WASHINGTON: The US state of Wisconsin activated its National Guard on Sunday to help maintain order after a fatal shooting by police sparked a night of angry protests and arson in the city of Milwaukee.
While an uneasy calm had returned to the affected neighborhood by Sunday afternoon, Mayor Tom Barrett said that the city still faced “a very volatile situation.”
“One hundred twenty-five members of the national guard are on their way to Milwaukee as we speak,” he confirmed in a news briefing Sunday afternoon.
But he said the uniformed troops, who were activated by the state’s governor, would not be deployed unless the city’s police chief, Edward Flynn, decided they were needed.
Violence broke out overnight as angry crowds took to the streets, throwing rocks and torching buildings in protest over the shooting.
The violence in the Midwestern city comes after several police officers have been targeted and shot dead across the nation in recent weeks — including five in Dallas — following an outcry over the deaths of unarmed African Americans at the hands of police.
However Barrett reiterated Sunday that the individual shot by police — a 23-year-old local man named Sylville Smith — had been holding a gun in his hand “without question.”
The shooting occurred after two police officers stopped a car Saturday and two suspects inside, including Smith, had fled on foot, police said.
“During the foot pursuit, one officer shot one suspect, armed with a semiautomatic handgun” and the suspect then died at the scene, the Milwaukee Police Department said in a statement.
Flynn said Smith had ignored an order to drop his weapon and that the entire incident lasted no more than 25 seconds.
Police said earlier that the handgun he was carrying had been stolen during a burglary in March.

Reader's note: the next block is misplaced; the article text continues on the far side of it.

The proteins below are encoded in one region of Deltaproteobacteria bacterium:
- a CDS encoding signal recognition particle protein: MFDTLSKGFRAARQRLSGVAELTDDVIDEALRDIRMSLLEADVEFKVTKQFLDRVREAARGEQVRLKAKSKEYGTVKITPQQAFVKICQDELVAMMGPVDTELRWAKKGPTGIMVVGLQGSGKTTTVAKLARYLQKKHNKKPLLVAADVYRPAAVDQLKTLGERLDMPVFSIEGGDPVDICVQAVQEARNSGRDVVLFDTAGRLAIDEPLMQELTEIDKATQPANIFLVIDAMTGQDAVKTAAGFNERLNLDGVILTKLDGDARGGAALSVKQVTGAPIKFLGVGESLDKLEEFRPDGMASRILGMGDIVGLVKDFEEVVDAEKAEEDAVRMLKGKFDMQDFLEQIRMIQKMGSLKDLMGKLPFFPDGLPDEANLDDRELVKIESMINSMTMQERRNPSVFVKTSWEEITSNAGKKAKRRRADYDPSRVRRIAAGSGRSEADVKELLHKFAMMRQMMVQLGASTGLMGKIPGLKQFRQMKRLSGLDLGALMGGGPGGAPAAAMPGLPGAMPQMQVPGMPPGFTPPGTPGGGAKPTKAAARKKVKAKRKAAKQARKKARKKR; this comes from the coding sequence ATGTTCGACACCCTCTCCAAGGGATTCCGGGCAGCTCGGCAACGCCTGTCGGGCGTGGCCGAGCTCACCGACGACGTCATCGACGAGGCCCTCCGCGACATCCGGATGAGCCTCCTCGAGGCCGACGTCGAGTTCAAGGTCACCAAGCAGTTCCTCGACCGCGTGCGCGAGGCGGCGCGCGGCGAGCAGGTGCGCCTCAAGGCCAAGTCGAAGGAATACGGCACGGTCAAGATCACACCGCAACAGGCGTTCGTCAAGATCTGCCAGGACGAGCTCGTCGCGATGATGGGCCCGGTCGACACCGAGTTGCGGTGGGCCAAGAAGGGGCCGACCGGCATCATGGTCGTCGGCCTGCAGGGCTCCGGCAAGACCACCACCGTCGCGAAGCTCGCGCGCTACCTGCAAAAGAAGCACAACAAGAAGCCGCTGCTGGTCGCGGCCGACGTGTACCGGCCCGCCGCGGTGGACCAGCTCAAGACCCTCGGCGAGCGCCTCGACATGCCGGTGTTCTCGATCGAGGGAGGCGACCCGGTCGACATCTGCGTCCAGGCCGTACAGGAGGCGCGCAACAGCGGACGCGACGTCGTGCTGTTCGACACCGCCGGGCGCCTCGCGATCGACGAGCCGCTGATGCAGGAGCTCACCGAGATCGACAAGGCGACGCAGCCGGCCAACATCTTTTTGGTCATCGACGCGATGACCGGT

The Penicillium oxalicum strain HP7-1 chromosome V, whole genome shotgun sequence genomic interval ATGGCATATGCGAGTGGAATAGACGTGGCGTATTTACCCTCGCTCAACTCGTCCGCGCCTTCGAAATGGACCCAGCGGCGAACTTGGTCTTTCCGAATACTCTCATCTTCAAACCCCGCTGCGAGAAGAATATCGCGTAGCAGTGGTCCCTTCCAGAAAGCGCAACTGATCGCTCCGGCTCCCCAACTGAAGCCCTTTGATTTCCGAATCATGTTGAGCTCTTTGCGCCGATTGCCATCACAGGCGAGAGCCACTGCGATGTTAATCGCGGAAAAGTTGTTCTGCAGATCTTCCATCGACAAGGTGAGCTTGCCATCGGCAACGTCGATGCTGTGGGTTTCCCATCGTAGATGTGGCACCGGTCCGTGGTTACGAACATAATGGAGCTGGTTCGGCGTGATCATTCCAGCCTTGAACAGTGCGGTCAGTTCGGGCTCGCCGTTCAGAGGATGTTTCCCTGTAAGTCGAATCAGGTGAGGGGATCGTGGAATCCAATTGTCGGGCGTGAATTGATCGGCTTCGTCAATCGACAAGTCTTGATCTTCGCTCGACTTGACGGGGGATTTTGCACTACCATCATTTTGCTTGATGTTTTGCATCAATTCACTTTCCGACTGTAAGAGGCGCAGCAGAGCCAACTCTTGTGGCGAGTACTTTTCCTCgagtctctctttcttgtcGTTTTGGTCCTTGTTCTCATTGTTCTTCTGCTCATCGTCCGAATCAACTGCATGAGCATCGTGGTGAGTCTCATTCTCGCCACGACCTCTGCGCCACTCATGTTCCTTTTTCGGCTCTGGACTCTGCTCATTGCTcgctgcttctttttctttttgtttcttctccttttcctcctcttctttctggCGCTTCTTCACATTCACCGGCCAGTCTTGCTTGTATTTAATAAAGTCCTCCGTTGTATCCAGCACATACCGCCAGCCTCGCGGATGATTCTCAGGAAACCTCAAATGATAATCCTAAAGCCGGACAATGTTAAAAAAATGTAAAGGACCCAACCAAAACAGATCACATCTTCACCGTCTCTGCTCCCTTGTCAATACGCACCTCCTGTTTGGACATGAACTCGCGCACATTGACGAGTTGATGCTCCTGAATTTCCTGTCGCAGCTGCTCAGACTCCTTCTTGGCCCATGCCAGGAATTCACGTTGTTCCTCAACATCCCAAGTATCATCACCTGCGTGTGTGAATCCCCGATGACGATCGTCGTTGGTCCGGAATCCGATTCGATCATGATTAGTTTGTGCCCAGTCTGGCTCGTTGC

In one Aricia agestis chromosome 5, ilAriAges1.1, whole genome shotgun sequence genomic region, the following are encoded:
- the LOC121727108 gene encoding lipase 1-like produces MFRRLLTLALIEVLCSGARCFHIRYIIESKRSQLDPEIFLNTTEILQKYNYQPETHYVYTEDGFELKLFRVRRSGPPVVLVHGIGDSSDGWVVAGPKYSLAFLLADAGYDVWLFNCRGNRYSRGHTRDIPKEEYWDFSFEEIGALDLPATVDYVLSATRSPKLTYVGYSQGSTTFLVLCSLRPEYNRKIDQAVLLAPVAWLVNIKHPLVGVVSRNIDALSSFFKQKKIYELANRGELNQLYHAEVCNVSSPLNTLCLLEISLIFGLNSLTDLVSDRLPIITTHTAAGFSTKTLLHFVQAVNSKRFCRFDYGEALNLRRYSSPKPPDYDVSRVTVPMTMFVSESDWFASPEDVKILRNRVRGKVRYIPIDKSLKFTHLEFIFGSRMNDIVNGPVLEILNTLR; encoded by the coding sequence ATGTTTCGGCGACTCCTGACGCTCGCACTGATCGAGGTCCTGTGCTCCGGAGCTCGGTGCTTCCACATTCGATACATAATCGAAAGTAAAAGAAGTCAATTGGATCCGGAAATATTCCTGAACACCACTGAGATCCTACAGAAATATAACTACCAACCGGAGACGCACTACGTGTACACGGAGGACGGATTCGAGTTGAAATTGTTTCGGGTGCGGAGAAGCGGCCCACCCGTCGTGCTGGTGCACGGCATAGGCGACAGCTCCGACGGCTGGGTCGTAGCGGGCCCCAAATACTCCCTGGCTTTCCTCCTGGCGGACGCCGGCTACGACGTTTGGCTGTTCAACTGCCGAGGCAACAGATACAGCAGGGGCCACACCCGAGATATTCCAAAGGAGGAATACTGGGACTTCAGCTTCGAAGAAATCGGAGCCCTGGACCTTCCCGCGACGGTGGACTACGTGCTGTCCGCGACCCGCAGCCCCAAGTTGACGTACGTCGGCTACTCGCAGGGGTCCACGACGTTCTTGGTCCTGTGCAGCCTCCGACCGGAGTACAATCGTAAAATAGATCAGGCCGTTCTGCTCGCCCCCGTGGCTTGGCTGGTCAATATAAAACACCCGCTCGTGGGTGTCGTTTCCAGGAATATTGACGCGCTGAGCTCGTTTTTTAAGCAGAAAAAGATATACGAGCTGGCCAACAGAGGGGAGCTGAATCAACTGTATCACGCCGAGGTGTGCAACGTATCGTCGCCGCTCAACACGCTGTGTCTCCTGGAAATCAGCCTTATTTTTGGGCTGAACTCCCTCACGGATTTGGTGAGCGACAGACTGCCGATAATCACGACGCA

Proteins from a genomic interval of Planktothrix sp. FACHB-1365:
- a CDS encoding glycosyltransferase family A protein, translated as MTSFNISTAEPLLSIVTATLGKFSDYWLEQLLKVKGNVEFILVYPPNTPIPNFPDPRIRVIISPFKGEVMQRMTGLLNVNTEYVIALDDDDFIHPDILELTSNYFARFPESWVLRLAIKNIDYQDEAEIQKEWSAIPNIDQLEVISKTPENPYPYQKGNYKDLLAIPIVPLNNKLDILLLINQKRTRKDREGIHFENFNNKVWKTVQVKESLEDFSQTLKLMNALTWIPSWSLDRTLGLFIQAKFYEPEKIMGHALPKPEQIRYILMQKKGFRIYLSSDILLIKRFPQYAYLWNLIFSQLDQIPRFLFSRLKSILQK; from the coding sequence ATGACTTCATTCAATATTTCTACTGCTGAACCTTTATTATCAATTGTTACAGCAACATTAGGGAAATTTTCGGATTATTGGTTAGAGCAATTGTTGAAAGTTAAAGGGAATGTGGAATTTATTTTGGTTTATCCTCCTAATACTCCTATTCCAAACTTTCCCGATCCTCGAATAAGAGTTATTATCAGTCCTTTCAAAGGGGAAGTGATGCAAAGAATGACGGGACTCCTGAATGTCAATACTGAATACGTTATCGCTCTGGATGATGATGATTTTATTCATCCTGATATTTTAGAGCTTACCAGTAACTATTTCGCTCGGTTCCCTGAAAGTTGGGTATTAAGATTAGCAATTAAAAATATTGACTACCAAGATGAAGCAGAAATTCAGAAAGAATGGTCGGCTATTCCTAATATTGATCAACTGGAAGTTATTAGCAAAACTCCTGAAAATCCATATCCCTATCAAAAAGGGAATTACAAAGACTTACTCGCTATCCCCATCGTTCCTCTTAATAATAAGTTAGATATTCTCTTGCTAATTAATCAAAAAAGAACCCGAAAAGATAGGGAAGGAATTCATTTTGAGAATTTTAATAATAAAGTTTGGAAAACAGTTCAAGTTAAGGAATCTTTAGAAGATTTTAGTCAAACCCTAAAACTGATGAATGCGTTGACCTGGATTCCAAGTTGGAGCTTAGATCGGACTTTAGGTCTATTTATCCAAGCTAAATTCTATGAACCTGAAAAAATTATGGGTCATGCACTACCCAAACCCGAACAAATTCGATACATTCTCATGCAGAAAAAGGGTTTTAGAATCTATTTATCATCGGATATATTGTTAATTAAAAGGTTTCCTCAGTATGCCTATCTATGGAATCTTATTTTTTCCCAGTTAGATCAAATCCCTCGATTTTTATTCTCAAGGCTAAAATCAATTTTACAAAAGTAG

The officer who fired on Smith was black, Flynn said, adding that the policeman now feared for his safety and was staying with relatives out of town.
The officer, whom he would not name, has been placed on administrative leave, as is standard in such situations.
Overnight, as police were trying to disperse the crowd of at least 200 protesters, individuals attending the rally fired dozens of shots, apparently in the air, authorities said.
But Barrett said that “police officers did not fire a single shot.”
One officer was taken to the hospital after being hit in the head by a brick thrown through a squad car window. Protesters also broke the windows of an unoccupied squad car and torched another, police said.
The mayor said four officers had been taken to the hospital, but all had been released.
Flynn said one 16-year-old female had been shot — possibly by a stray bullet — and suffered non-life-threatening injuries.
He said 17 arrests had been made overnight, and that all of those arrested had prior criminal records.
Six businesses were set on fire, including a BP gas station and auto parts store that were destroyed, he added.
“There are a lot of really, really good people who live in this area… who can’t stand this violence and they want order restored,” Barrett told reporters, as he pleaded for calm.
He praised what he said were the scores of local people who came to the neighborhood Sunday to help clean up.
The United States has been on edge for weeks following shootings targeting police officers in several cities, among them Dallas and Baton Rouge, Louisiana.
Those attacks followed anger among the black community over the fatal shooting of African American suspects by white police in Minnesota and Louisiana.
In Milwaukee, local official Khalif Rainey, who represents the area where the disturbances took place, called the violence a “warning cry.”
“This entire community has sat back and witnessed how Milwaukee, Wisconsin, has become the worst place to live for African-Americans in the entire country,” he was quoted as saying. AFP